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Health Indicator Report of Late Preterm Births

Late preterm births have higher morbidity and mortality rates than full term births.


Missing and unknown responses are not included in percent calculations.   Data for White, Black, and Asian do not include Hispanics. Hispanic includes all individuals who list their ethnicity as Hispanic regardless of race.

Data Source

Birth Certificate Database, Office of Vital Statistics and Registry, New Jersey Department of Health

Data Interpretation Issues

The New Jersey Department of Health has been using the obstetric estimate (OE) to determine gestational age since 1989, while the National Center for Health Statistics (NCHS) had been calculating it using date of last menstrual period (LMP). In 2014, NCHS changed the standard for gestational period from the LMP-based gestational age to the OE-based gestational age. OE-based gestational age for U.S. data became available for years 2007 and later in February, 2016. Data in reports published prior to February, 2016 will not match data shown here. Refer to Measuring Gestational Age in Vital Statistics Data: Transitioning to the Obstetric Estimate ([]) for more information.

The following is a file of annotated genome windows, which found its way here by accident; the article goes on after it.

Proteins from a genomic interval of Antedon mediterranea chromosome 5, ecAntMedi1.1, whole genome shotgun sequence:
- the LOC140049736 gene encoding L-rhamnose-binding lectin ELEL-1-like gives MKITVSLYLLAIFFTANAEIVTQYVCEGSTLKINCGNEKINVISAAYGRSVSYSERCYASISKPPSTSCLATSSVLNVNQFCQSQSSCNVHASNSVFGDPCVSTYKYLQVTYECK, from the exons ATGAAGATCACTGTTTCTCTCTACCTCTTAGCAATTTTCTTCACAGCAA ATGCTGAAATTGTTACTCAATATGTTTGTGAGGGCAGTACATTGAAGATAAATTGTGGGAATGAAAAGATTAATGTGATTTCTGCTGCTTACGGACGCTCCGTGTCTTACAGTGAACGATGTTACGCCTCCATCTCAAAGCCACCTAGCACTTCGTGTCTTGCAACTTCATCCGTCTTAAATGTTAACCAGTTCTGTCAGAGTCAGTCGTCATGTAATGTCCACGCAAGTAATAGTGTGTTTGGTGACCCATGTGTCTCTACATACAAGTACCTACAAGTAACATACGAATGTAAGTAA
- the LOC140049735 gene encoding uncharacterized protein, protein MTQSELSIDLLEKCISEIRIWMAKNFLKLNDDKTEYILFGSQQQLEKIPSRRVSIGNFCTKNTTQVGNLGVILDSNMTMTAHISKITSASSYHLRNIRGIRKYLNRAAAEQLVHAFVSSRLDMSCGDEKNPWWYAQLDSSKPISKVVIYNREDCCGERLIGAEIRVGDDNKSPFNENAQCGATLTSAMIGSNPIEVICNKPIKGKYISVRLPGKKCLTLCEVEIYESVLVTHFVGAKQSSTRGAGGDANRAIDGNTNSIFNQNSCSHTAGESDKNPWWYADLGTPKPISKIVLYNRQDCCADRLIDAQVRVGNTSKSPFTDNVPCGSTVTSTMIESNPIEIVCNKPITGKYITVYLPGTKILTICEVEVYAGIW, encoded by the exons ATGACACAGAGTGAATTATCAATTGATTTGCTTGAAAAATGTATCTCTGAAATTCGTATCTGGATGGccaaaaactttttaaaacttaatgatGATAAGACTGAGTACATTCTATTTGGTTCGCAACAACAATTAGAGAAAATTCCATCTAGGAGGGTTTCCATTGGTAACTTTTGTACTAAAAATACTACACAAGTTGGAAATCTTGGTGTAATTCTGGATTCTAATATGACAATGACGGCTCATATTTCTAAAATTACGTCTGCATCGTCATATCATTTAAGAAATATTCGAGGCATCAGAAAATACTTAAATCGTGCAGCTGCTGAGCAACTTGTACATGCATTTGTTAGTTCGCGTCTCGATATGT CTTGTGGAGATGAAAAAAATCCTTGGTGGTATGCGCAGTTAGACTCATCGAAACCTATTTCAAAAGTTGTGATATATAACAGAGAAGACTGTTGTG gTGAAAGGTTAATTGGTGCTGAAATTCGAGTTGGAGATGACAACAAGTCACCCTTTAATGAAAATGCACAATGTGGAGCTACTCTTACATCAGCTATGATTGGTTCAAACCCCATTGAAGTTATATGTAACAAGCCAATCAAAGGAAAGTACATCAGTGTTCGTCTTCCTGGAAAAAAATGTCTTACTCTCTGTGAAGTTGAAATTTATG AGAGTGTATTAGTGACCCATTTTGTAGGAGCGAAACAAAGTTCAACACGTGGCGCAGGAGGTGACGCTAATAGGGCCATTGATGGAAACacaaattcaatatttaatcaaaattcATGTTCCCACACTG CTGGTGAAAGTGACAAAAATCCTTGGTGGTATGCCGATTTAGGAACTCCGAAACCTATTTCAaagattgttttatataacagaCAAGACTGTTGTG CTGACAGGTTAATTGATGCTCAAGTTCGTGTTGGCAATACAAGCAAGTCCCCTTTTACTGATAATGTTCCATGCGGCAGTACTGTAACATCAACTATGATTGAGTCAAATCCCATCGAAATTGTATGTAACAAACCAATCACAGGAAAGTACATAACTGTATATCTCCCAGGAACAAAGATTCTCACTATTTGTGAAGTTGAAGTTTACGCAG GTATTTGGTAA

Percent of live births between 34 weeks and 36 weeks of gestation based on obstetric estimate.


Number of live births between 34 and 36 weeks of gestation to NJ resident mothers.


Number of live births to NJ resident mothers.

Healthy People Objective: Reduce late preterm births (i.e., live births at 34 to 36 weeks of gestation)

U.S. Target: 8.1 percent

How Are We Doing?

The percentage of infants born late preterm (34-36 weeks of gestation) among New Jersey residents is slowly declining. Blacks have the highest rate among racial/ethnic groups but the gap is narrowing.

How Do We Compare With the U.S.?

The late preterm birth rate in New Jersey is below that of the national as a whole.

What Is Being Done?

The [ Division of Family Health Services] in the New Jersey Department of Health administers programs to enhance the health, safety and well-being of families and communities in New Jersey. Several programs are aimed at improving birth outcomes.
Page Content Updated On 01/09/2017, Published on 11/06/2017
The information provided above is from the Department of Health's NJSHAD web site ( The information published on this website may be reproduced without permission. Please use the following citation: " Retrieved Sun, 15 July 2018 16:47:55 from Department of Health, New Jersey State Health Assessment Data Web site: ".

Content updated: Wed, 23 May 2018 05:01:08 EDT